Holly Black, an author of the best-selling “The Spiderwick Chronicles” fantasy series, believes that everybody would look better with pointed ears like those on fairies, elves and Spock on “Star Trek.”
In November, she visited Lindsay Wood of the Elven Caravan, which sells custom latex elf ears for $20 to $40, at FaerieCon in Hunt Valley, Maryland, to try on a pair.
Black, 45, had been mulling getting her ears surgically modified since a New Year’s Eve party she threw with a fairy theme, and she was so pleased with the way the latex ears looked that she decided to go ahead with the procedure.
Wearing a Gothic frock with batlike bell sleeves, she showed off her freshly pointed ears under a silver pixie haircut not long ago at BookExpo, the publishing convention in New York. She’d had them done by the Finnish body-modification artist Samppa Von Cyborg. Excited fans at the convention got their books signed and then took selfies — oh, all right, “elfies” — with the author.
While you might not want to go to the extreme of surgery, perhaps it would be fun to try on a pair of pointed ears at your next office party? Live a little.
Elves and fairies have long been depicted as having ear cartilage that peaks in a lilting sylvan way. Wood, who travels to festivals to tempt humans with her assortment of 13 fantasy ears in species including troll, faun, Hobbit and high elf, said she took her shape inspirations from “Faeries” by Brian Froud and Victorian illustrators Edmund Dulac and Arthur Rackham.
Wood, 28, who lives in Floyd, Virginia, and has been selling ears on Etsy since she was 18, credits “Lord of the Rings” — who can forget Orlando Bloom as JRR Tolkien’s “fair of face beyond the measure of Men” Elven prince, Legolas — for causing a spike in her business.
At the NY Faerie Festival in the hamlet of Ouaquaga, New York, this summer, people of all ages lined up at the Caravan so Wood could scan features and jaw lines to determine the most flattering ears for undecided patrons and then artfully tint them with makeup before affixing with spirit gum.
High elf were the ears of choice for Elaine Stuart, 46, of Nanticoke, Pennsylvania, attending with an entourage of five teenagers, all wearing latex ears and staying on the campground for the three-day festival. Upon seeing an image of Black’s new ears, Stuart gasped. “They’re real?” she said. “I would seriously do this.”
“These people who come to me are influenced by fairies and goblins,” Von Cyborg said in a phone interview. Based in Britain, he said he has performed some 50 modifications this year.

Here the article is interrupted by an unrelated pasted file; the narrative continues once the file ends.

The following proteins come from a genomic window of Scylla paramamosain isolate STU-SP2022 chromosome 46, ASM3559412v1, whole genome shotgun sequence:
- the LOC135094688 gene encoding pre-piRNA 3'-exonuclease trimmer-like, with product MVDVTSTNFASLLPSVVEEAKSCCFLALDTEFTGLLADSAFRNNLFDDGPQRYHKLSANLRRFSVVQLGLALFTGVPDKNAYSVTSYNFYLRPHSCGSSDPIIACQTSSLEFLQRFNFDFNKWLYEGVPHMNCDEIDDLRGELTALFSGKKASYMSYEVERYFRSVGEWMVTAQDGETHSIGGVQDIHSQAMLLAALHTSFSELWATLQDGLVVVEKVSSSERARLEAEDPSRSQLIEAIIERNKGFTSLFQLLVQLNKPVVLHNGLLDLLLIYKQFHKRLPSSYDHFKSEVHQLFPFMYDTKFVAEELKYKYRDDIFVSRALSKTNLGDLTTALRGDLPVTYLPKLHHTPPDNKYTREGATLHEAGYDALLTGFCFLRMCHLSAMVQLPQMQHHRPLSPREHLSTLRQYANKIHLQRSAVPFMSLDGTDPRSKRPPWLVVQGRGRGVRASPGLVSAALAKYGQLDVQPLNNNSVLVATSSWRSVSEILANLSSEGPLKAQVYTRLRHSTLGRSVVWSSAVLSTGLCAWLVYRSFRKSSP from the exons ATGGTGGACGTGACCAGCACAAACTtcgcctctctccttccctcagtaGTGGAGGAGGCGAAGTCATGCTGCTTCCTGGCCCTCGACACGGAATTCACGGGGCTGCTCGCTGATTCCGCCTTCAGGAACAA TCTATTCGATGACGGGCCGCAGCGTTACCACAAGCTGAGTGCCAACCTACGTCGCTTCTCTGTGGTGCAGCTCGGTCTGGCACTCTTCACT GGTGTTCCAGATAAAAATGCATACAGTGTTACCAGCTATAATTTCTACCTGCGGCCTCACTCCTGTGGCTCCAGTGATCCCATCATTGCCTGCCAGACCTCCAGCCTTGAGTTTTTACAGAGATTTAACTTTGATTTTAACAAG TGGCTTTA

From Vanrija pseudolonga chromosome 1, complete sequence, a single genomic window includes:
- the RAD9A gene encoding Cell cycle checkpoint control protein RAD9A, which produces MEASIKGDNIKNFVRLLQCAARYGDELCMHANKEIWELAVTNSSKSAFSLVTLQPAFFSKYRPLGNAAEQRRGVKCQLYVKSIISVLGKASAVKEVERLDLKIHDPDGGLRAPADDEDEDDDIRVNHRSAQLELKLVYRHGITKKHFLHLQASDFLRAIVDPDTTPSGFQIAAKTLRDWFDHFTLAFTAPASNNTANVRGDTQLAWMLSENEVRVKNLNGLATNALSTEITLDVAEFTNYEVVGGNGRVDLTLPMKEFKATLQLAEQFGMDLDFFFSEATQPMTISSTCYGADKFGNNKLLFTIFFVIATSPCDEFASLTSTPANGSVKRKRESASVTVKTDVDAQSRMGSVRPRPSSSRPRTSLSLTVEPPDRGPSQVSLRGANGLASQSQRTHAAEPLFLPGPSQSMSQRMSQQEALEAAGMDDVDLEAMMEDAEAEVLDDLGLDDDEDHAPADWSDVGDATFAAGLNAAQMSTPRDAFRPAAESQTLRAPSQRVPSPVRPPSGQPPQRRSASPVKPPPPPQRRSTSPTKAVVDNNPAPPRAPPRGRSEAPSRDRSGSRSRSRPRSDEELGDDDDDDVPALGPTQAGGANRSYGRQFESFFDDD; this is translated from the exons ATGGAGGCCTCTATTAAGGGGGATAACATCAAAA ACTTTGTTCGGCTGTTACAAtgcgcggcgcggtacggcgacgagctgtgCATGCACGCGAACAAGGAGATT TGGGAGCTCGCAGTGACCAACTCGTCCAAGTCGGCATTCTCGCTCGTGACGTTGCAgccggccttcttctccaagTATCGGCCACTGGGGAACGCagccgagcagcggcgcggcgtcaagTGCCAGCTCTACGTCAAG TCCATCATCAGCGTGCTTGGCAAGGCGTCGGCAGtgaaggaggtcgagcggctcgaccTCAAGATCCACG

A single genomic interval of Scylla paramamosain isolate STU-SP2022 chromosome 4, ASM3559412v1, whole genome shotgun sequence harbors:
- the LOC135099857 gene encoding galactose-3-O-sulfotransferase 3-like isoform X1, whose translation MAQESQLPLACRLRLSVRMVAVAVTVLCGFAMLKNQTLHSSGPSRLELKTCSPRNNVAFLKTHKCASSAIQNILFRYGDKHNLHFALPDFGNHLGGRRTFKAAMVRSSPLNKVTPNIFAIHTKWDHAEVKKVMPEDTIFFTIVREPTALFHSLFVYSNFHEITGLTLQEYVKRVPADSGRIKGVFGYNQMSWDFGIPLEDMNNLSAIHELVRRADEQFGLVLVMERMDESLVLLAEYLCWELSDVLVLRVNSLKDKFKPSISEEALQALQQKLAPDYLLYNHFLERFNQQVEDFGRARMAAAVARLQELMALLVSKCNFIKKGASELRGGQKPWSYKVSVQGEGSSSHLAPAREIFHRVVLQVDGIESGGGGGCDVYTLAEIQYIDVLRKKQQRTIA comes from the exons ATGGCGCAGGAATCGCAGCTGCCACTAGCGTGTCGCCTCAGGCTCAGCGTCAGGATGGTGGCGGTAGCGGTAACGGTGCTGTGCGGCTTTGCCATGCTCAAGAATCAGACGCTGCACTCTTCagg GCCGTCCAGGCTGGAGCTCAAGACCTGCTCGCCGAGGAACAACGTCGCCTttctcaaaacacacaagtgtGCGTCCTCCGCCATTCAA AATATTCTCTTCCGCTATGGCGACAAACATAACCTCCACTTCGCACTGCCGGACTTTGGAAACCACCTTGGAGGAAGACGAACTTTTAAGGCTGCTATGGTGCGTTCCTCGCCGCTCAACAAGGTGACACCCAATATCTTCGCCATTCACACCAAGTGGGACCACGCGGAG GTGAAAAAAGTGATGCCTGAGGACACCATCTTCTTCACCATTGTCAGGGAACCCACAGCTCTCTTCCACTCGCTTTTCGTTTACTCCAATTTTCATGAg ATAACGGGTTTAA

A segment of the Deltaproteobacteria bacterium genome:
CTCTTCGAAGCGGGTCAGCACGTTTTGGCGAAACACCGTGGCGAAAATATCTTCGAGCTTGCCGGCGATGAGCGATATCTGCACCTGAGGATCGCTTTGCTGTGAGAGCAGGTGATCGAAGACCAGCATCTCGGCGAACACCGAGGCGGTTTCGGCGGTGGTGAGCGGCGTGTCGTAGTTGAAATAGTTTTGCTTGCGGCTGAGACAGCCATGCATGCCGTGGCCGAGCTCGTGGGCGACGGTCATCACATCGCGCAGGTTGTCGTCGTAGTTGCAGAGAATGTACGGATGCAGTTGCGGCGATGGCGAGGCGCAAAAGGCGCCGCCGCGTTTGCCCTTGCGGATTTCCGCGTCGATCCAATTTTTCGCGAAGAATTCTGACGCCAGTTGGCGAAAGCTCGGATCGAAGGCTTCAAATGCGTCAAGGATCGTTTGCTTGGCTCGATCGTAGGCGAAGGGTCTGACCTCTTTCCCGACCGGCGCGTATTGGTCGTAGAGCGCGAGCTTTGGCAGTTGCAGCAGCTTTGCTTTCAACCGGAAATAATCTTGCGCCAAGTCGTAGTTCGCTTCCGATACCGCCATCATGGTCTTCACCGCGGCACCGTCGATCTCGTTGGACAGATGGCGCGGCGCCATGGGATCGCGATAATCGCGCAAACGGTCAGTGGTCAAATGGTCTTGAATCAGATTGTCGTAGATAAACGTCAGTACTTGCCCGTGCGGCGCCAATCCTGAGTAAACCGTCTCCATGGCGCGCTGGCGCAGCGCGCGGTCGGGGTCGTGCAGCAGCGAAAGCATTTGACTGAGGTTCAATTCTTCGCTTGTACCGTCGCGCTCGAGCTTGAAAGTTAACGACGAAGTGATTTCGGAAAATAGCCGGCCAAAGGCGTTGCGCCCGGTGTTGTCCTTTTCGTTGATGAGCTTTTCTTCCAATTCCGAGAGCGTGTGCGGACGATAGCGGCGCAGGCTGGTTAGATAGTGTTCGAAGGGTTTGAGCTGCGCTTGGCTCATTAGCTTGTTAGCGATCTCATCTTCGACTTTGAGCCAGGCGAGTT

“I made this thing popular, I believe, because before me there was just old-school folding method, and they were unfolding all the time and they just don’t look good,” Von Cyborg said, adding that he developed the technique a decade ago after training with an ear, nose and throat surgeon. “The whole point is to have ears that look natural, that you can’t tell are modified.”
Of course, looking naturally elflike is not everyone’s goal. Luis Padron, 25, who owns a cosplay business in Argentina, said he has spent over $35,000 in surgeries and procedures including skin lightening, nose surgery and hair removal for his sylvan shape-shifting. His look has been influenced by Katherine Cardona, a contemporary illustrator specializing in fairies, and Sakimichan, a gender-bending fantasy digital artist.
Padron plans to change his eye color to violet using an intraocular implant procedure in New Delhi (not approved by the Food and Drug Administration) because “it is the color of magic, fantasy, dreams and imagination,” he said. The idea is on point, elfishly speaking, when you consider that Bloom, who wore blue contact lenses in the Tolkien film, once described elves as “incredible angelic spirits who create and appreciate great beauty.”
To complete his elflike transformation, Padron is planning a heart-shaped hairline implant and PRP scalp injections in Beverly Hills, California, because “elves have long hair,” he said. He is also planning more plastic surgery in South Korea, including Adam’s apple reduction, jaw reshaping and limb lengthening, and plans to finish his look with ear pointing surgery, which he calls “the cherry on top.”
Waiting time for ear pointing, however, is over a year, and over 40 percent of elf-ear wishers don’t have the right cartilage to perform the modification, Von Cyborg said. Black was one of the lucky ones.
“People said, ‘Well, what happens when you’re old?’” she said. “And I thought, imagine the joy I will give someone in a nursing home to take a tray to the old elf down the hall.”